Okay, just keep in mind that my profile description does say “anarchist in training.” I’m still learning this myself and I definitely do not claim to be an expert on the philosophy. And economic questions are my worst subject, so don’t expect too much.
And, of course, any of my followers can help me out.
In the first question, you’re touching upon the concept of the tragedy of the commons, a theoretical concept and purely a thought experiment with no historical basis in the original work which has been used to denounce collectivization in support of nationalization of privatization of a natural commodity.
As the socialist Allan Engler wrote in his Apostles of Greed, “…
When property was held in common by tribes, clans and villages, people took no more than their share and respected the rights of others. They cared for common property and when necessary acted together to protect it against those who would damage it. Under capitalism, there is no common property. (Public property is a form of private property, property owned by the government as a corporate person.) Capitalism recognises only private property and free-for-all (first come first serve) property. Nobody is responsible for free-for-all property until someone claims it as his own. He then has a right to do as he pleases with it, a right that is uniquely capitalist…” In short, that a decentralized society with no sense of privatization, but collectivization, is a better alternative because collectivization would not allow the destructive free-for-all concept of “protecting natural resources in case if it would be depleted.”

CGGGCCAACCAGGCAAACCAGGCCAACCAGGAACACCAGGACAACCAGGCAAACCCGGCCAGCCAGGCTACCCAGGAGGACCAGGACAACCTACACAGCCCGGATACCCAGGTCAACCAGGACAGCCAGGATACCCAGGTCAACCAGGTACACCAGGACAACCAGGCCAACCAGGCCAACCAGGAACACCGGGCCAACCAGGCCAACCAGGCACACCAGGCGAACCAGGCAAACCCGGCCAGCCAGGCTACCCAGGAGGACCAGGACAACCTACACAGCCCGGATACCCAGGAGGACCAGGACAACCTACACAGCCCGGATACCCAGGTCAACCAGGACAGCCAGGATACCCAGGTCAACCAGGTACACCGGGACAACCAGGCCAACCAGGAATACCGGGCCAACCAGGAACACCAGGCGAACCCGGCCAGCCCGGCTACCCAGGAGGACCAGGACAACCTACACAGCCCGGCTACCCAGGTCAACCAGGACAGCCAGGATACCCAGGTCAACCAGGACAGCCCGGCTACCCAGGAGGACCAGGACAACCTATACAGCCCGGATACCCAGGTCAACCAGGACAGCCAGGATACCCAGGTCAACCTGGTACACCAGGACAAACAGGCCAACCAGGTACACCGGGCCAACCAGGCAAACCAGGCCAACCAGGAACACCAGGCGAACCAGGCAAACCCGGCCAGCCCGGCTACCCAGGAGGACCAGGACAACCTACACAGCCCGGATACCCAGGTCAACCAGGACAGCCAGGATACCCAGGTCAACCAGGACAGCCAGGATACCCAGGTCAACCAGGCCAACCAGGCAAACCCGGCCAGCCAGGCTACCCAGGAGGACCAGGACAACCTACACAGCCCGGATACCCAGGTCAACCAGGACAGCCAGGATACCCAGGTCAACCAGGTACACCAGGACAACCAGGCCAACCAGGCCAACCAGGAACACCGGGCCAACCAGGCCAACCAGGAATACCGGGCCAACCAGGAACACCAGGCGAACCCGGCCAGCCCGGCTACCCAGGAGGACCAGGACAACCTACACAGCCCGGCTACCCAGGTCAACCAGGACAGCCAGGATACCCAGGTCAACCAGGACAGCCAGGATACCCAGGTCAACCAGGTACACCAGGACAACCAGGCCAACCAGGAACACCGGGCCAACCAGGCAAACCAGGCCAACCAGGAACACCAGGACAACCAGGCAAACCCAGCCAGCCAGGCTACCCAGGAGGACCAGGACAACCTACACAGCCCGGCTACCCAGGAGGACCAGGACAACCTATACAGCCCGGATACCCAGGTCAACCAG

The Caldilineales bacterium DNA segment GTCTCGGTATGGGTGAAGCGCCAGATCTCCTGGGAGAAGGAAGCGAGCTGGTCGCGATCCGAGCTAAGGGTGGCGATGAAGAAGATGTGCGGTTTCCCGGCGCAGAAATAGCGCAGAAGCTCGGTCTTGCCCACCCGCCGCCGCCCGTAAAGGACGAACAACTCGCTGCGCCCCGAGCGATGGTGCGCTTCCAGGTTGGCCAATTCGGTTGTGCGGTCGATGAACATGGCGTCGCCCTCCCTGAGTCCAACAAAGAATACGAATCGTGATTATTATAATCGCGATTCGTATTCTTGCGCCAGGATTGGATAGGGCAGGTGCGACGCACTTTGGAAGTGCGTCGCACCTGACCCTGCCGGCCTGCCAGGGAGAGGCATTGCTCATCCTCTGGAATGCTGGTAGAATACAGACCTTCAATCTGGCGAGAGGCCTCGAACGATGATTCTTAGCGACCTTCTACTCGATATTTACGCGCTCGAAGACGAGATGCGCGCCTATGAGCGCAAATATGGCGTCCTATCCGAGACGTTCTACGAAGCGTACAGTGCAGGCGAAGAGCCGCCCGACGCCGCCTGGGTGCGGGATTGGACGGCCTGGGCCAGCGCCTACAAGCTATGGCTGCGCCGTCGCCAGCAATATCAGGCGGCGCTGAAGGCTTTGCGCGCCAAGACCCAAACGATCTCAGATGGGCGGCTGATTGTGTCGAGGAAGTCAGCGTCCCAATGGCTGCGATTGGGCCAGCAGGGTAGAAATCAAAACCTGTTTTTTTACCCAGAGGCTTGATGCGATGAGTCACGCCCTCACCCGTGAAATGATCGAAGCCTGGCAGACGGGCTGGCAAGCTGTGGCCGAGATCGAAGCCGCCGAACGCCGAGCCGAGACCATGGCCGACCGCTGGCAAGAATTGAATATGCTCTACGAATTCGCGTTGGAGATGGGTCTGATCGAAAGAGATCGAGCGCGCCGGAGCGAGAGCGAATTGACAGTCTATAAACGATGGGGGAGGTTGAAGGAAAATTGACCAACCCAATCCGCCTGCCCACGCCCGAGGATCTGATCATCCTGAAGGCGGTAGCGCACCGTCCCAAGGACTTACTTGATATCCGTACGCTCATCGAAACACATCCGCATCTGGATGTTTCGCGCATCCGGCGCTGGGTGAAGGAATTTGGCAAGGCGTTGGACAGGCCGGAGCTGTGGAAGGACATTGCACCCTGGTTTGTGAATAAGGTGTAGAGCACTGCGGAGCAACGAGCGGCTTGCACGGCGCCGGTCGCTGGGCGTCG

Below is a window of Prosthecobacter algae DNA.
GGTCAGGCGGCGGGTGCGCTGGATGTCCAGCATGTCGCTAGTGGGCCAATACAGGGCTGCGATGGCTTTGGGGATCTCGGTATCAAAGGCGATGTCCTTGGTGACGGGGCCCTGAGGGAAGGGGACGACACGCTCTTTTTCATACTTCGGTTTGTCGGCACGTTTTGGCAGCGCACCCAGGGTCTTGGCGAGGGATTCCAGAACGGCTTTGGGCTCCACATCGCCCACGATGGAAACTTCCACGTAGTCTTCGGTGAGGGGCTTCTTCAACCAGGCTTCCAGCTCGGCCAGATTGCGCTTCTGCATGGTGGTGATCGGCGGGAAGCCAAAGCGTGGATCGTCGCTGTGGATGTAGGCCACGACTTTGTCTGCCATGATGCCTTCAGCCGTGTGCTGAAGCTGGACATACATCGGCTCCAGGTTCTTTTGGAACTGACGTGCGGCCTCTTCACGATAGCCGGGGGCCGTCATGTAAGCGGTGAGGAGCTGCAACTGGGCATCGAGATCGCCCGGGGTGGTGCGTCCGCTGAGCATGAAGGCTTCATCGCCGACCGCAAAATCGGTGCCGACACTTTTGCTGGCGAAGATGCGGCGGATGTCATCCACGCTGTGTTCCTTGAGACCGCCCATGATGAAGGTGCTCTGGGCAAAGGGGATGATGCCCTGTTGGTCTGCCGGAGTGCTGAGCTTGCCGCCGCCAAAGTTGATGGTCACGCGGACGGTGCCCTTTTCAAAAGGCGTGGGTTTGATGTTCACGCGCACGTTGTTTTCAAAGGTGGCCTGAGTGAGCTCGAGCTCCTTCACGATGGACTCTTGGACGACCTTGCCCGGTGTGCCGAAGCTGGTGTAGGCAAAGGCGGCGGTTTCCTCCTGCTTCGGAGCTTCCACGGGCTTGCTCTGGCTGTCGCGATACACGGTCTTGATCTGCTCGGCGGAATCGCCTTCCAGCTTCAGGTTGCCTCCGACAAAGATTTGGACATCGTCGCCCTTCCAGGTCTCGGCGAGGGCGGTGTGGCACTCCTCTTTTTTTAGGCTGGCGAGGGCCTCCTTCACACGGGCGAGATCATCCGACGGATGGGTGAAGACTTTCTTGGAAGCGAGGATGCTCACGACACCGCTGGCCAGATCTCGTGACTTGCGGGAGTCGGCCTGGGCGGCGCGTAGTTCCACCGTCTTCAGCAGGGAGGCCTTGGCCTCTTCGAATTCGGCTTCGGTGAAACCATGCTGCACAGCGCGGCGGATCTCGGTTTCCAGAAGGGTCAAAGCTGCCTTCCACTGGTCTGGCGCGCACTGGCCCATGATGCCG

The commons, in reality, were managed by common agreements between those who used them. That the tragedy of the commons essay has been used by governments and capitalists alike to dissuade collectivization of resources, where in reality, collectivization for thousands of years in multiple tribes and societies has been used in order to sustain appropriate resource use instead of privatization which allows for horrid overuse of natural capital.
For your second question, in a gift economy the concept of value only applies really to the value of that item’s necessity at the present moment. Other than that instance of necessary importance, there is no real sense of object value like in any monetary-based system. Gift economies don’t even mandate exchange, rather an object is given to one person or others without any intent of future payment or repayment. Gift economies grow familiarity between people rather than growing any form of profit. It’s like Christmas every day.
On the issue of crypto-currency, well if the community decides (and i mean every member) to have a currency-based system or is willing to try it out, then that’s what they’ll do. Any anarchist-based society is the perfect breeding ground for experimentation in terms of labor, economy, laws, or whatever else–so no two stateless societies would be the same. If the crypto-currency system becomes a problem or develops any capitalist attributes, then the community can decide to abolish this system.
So the answer to all three questions would be: the community decides how to do what they want.
I used this source from the Anarchist FAQ site to answer the first question.